Jude Madigan abandons her husband Robert and her three sons without any explanation. Three years later Jude inexplicably returns to reunite her family. However Robert and his new lover ...
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Jude Madigan abandons her husband Robert and her three sons without any explanation. Three years later Jude inexplicably returns to reunite her family. However Robert and his new lover Callie see Jude for the true psychopath she is and try their best to protect their sons. Jude embarks on a non stop stalking and harassment campaign against the family, and even seduces her eldest son Kess into committing her acts of violence.Written by
The first time Jamie Lee Curtis has played a villain in a suspense thriller. See more »
When Jude stands up out of the bubble bath, her shoulders are wet and soapy in one close-up shot, dry in the next, and then back to wet. See more »
[at his bedside]
Kes can i get in your bed?
[moves aside as his brother clambers into bed]
[as Kes puts the covers round his brother]
I was just thinking about this judge
[as Ben looks away liying beside him]
He just wants us to ask a bunch of questions
But what if I don't remmber stuff?
It's okay it's not a test
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Original Soundtrack Recording Available on Varèse Sarabande Compact
Discs and Cassettes See more »
Tries too hard to shock
This is one of the numerous " ..from Hell" movies which came out in the late eighties and early nineties following the success of "Fatal Attraction" (one-night-stand-from-Hell). Others in the genre include "Pacific Heights" (tenant-from-Hell), "The Hand that Rocks the Cradle" (nanny-from-Hell) and "Single White Female" (flatmate-from-Hell). "Mother's Boys" controversially presents us with Jamie Lee Curtis as the mother-from-Hell.
Robert Madigan is a single father with three young sons. The reason he is single is that three years ago his wife Judith ("Jude") left him without explanation and disappeared from his life and that of the boys. Robert now has a new girlfriend, Callie, whom he intends to marry as soon as his divorce from Jude can be finalised. Jude, however, has other ideas. She reappears in Robert's life as abruptly as she disappeared from it and wants to resume their life together. When Robert makes it quite clear that he wants nothing more to do with her, Jude reacts with fury, mostly directed against Callie. Although Callie did not come into Robert's life until after Jude had abandoned him, Jude irrationally blames her for breaking up her marriage and comes to see her as the only obstacle standing between herself and her husband. Jude tries hard to win back the affections of her sons as part of a scheme to get revenge on Callie, even posing naked in front of her eldest boy, eleven-year-old Kes. (This tasteless scene, with its implications of paedophile incest, has come in for much well-deserved criticism. I understand, however, that in Bernard Taylor's source novel the incest was more than just implied. It will not be anywhere near the top of my list of required holiday reading this year).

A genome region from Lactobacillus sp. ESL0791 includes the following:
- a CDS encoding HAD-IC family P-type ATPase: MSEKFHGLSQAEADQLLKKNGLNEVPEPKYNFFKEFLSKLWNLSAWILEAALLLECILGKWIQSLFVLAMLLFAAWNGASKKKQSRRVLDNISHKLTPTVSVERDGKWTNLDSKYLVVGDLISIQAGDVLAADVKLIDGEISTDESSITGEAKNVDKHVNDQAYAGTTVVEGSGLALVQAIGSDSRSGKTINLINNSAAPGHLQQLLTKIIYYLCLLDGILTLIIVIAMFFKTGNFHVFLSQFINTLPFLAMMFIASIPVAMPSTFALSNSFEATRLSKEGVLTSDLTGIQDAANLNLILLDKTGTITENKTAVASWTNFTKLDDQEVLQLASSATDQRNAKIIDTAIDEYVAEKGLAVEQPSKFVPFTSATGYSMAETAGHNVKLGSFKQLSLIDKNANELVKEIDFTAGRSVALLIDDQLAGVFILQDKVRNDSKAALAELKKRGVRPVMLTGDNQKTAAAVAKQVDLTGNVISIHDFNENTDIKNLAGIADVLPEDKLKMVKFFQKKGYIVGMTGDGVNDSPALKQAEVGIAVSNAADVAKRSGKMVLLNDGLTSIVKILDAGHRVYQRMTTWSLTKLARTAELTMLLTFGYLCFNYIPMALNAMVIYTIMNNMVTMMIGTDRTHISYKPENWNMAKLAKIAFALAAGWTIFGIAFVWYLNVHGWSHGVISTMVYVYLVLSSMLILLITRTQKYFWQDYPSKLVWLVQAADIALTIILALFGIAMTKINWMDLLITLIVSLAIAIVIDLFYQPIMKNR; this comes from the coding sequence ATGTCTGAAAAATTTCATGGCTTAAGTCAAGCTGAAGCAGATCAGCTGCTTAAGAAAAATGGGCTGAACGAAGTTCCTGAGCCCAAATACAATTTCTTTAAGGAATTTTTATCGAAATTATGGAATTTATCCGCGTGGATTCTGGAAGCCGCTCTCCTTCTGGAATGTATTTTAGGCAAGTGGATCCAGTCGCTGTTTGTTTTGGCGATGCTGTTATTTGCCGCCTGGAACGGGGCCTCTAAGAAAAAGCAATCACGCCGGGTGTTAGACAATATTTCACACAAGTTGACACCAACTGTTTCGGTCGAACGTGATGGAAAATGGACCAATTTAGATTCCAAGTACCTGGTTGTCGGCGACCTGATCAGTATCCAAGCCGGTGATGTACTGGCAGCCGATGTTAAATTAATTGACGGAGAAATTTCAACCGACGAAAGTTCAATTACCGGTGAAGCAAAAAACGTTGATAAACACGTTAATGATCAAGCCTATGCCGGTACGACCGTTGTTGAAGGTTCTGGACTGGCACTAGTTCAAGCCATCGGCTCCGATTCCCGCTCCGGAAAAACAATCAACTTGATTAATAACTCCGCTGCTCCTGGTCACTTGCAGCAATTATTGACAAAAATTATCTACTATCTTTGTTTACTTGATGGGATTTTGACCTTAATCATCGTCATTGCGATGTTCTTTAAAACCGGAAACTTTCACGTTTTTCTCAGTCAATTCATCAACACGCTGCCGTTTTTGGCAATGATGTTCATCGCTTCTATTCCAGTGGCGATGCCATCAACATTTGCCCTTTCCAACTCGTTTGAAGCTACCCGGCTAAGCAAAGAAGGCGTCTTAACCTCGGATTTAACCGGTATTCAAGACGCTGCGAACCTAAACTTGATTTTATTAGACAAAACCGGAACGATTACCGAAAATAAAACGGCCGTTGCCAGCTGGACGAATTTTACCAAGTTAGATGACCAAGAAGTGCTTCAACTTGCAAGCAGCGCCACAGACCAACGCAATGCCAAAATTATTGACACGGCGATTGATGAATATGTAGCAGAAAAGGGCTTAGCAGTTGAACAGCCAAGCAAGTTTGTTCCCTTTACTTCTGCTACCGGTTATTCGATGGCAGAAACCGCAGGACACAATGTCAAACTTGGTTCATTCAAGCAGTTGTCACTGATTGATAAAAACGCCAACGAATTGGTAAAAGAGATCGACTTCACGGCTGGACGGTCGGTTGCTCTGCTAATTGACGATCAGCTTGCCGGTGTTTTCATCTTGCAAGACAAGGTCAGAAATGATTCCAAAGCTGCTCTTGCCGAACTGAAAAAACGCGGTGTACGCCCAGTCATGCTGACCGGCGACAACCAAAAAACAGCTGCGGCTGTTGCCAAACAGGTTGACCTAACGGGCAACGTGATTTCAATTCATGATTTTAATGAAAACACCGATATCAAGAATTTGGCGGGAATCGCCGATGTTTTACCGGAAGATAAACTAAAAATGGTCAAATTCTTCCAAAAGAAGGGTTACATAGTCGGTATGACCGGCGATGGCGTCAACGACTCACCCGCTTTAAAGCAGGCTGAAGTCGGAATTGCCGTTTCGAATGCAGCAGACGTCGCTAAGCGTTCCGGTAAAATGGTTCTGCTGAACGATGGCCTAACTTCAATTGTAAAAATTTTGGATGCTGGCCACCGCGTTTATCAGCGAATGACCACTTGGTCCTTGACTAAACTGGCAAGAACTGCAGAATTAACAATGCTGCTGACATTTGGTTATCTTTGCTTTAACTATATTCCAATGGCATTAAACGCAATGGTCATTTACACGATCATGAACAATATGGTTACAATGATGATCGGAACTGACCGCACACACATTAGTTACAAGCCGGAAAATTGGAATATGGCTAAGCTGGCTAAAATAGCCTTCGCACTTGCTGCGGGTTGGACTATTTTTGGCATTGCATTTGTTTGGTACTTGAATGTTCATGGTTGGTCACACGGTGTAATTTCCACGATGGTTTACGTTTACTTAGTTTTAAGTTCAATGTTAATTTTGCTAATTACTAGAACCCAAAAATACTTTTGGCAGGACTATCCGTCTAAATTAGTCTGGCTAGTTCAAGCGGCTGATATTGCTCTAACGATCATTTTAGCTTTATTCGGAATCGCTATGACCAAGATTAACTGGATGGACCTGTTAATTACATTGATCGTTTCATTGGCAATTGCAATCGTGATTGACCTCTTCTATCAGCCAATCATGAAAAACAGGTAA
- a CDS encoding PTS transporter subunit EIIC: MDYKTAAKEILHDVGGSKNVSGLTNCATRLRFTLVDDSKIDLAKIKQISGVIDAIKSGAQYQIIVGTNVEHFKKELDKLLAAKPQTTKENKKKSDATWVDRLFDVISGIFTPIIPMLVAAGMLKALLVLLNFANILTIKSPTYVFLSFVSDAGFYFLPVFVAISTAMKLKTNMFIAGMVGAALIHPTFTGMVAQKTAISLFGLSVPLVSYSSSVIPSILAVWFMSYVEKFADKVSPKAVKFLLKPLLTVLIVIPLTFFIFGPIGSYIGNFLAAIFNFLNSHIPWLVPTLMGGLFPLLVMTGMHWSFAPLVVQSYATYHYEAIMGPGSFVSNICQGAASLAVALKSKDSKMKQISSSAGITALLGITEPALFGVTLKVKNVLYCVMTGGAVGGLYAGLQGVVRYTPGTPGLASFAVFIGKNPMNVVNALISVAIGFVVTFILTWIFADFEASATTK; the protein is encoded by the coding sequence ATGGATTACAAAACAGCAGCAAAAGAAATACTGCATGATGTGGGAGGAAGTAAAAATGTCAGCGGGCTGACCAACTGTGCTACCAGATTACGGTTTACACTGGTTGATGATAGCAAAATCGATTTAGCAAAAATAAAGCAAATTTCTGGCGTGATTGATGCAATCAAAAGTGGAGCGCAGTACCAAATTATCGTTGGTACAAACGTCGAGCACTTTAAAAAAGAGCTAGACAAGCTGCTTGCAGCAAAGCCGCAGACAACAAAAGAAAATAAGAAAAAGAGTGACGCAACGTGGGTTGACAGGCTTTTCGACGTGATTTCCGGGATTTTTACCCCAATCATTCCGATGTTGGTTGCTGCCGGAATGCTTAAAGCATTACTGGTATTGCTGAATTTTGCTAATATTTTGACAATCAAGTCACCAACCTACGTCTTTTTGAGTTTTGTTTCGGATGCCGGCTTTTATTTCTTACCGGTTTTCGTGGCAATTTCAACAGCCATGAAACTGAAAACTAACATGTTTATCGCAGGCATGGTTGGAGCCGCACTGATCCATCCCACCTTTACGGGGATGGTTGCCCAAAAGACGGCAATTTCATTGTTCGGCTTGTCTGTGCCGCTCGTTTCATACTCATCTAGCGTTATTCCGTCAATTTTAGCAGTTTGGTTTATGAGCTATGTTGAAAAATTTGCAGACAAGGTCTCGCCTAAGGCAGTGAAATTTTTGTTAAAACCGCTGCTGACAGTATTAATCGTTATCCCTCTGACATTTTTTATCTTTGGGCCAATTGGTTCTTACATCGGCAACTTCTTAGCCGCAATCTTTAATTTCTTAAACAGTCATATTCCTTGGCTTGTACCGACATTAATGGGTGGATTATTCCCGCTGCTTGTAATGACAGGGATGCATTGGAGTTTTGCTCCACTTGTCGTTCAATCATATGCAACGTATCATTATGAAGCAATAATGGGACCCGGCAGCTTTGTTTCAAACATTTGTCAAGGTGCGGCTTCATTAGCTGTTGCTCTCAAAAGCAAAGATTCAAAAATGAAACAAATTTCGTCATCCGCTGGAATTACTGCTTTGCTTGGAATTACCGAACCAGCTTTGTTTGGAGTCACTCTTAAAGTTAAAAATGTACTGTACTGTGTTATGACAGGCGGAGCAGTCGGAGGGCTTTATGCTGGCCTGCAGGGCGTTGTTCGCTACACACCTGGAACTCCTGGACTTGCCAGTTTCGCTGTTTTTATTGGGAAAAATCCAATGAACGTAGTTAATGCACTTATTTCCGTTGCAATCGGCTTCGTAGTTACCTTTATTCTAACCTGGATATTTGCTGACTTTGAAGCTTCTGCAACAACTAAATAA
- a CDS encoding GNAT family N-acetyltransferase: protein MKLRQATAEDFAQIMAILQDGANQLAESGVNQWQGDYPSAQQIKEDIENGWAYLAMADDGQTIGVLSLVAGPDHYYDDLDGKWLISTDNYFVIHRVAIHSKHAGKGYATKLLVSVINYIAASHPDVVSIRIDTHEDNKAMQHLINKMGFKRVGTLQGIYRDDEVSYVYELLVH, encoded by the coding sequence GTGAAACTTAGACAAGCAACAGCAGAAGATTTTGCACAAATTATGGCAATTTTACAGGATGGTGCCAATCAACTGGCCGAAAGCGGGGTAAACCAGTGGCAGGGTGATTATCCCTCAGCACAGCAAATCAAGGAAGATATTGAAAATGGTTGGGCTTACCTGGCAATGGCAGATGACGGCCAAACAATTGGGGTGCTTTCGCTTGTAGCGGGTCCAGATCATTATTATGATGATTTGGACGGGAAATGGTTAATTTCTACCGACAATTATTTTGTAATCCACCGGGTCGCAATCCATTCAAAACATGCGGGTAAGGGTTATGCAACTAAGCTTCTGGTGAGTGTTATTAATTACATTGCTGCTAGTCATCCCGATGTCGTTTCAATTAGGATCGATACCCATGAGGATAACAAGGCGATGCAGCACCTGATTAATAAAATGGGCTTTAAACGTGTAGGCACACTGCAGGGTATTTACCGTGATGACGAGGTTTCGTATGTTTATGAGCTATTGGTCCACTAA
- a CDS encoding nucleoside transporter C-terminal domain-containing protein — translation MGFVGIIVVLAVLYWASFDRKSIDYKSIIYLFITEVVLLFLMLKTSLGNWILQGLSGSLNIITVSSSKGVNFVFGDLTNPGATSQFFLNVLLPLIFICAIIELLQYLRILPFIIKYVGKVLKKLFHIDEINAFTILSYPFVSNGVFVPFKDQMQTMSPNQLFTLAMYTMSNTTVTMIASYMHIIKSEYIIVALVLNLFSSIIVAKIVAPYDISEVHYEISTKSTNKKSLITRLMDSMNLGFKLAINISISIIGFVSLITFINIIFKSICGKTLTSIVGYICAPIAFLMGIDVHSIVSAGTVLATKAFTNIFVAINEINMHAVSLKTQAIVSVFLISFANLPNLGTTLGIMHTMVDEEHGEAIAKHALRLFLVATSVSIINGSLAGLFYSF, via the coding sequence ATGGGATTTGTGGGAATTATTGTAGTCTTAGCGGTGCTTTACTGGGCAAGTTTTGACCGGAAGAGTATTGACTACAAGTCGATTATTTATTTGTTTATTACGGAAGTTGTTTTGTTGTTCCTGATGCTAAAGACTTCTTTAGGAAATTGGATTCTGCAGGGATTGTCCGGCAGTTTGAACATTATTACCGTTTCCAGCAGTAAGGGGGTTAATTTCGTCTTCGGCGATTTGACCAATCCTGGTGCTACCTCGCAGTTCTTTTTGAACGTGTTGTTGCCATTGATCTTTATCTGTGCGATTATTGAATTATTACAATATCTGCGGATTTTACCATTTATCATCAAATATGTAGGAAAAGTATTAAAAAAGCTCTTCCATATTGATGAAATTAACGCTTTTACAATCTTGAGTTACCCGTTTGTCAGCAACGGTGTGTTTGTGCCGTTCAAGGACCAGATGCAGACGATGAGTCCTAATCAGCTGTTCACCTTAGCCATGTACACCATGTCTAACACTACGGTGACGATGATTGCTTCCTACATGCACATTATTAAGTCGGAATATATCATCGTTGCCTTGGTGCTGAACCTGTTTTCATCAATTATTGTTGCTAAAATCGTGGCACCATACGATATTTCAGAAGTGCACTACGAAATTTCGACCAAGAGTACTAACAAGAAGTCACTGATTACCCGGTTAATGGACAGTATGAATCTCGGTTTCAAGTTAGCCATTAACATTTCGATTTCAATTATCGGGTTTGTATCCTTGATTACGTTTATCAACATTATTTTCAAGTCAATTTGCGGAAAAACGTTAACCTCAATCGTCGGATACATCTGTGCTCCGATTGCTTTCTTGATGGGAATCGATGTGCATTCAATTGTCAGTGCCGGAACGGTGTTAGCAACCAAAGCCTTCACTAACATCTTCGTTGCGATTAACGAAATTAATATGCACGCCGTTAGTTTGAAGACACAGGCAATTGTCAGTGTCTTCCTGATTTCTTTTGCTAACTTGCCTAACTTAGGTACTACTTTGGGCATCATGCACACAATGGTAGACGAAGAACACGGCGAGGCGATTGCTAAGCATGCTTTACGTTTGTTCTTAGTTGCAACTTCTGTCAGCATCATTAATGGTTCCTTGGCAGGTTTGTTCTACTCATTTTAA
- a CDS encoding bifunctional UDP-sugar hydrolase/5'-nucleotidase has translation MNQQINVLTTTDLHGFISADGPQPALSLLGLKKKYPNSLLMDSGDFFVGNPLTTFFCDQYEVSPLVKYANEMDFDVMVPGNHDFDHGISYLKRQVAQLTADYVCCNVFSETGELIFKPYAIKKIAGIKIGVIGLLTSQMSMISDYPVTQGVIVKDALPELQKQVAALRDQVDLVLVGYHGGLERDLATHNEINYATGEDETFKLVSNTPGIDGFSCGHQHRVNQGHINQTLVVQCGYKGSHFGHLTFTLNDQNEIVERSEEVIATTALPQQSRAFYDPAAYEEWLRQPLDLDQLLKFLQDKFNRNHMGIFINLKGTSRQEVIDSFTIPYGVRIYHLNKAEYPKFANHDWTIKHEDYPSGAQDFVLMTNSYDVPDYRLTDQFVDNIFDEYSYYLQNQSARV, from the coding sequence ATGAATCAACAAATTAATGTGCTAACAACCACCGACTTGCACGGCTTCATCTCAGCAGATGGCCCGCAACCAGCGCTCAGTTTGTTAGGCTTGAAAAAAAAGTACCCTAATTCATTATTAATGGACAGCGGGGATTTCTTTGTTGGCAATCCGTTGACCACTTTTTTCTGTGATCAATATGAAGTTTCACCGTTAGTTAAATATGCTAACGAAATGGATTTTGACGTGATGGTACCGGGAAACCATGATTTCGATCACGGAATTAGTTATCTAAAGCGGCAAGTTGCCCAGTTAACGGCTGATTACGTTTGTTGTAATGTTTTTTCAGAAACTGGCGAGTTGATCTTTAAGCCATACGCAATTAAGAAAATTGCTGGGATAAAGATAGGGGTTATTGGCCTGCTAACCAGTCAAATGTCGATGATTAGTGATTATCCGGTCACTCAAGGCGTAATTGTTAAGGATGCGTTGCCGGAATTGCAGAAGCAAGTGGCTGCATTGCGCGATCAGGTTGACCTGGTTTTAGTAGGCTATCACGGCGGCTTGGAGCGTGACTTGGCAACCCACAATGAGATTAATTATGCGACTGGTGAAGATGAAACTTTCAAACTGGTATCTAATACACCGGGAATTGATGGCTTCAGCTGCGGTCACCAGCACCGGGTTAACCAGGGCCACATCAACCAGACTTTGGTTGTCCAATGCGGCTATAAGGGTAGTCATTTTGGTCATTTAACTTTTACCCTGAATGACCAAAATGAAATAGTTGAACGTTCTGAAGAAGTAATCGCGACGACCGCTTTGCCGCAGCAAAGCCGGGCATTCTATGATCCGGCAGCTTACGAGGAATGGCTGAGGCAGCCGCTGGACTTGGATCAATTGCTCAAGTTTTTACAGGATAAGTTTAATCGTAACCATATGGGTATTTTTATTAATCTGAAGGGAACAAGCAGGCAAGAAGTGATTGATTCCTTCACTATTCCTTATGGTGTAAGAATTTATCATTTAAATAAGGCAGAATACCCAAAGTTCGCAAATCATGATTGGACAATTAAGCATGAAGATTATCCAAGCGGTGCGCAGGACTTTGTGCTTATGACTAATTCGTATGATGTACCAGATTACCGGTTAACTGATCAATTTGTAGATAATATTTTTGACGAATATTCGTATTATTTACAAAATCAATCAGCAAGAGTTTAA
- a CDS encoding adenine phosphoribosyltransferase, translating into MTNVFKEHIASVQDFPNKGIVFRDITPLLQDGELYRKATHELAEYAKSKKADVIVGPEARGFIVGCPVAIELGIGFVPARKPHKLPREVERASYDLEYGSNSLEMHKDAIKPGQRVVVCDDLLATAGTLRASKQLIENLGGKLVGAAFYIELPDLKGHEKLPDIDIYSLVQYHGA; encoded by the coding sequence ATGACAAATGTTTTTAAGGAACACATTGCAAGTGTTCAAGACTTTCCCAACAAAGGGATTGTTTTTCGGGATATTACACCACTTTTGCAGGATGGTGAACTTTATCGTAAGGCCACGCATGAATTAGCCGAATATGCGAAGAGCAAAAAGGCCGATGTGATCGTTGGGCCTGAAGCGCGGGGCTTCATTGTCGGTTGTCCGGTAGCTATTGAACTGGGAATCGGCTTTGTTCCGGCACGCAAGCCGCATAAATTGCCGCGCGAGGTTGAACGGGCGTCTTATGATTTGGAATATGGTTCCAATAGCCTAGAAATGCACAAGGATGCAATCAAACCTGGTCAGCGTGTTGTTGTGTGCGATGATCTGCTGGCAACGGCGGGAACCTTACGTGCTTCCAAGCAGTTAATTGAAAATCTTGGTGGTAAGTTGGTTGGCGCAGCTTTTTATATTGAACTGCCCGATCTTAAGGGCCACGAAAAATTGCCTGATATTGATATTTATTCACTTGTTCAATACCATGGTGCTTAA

The first part of the film is reasonably interesting, and could have been the basis of a much better film. The two female adversaries are well characterised. (Robert, the main male character, is little more than the prize the two women fight over). Callie, played by the kitten-faced Joanne Whalley-Kilmer, is the cute girl-next door type, far more motherly than the boys' biological mother. (She works as the assistant principal at their school). The home she and Robert intend to share when they are married (the film makes it clear they are not cohabiting before marriage) is a spacious, comfortable house in the country, made of solid wood and stone. Jude, by contrast, is played by Curtis as a seductress, all high heels, tight mini-skirts and bleached-blonde hair, glamorous but hard and brassy. By contrast to Callie and Robert's Country Living style, Jude is a metropolitan type, living in an expensively over-decorated city apartment in an Art Deco block. Her talent for alienating people is such that even her own mother takes Robert's side against her.
Whalley-Kilmer was at one time tipped for Hollywood stardom, especially after her fine performance in "Scandal", but never quite seemed to make it. Appearing in too many films like this one was probably the main reason. Jamie Lee, however, quickly bounced back from this setback; her next film was the highly successful "True Lies", in which she once again got to show us just what a fine body she had for a woman in her mid thirties. Peter Gallagher, as Robert, makes a rather bland hero, and Vanessa Redgrave, as Jude's mother, looks as through she can't really understand why she signed on for this film in the first place.
From about halfway, however, the film starts to deteriorate and declines into lurid melodrama. I won't set out all the plot turns, but can say that they become progressively nastier and more implausible. Anyone familiar with the moralistic vice-punished-and-virtue-rewarded conventions of this particular genre will be able to work out the broad outlines of the ending. If you want to know the full gory details you will have to watch the film itself, but I doubt if you will find them very edifying. Like several unsuccessful " .from Hell" movies (the more recent "Swimfan" is another example) "Mother's Boys" fails because it tries too hard to shock. 4/10
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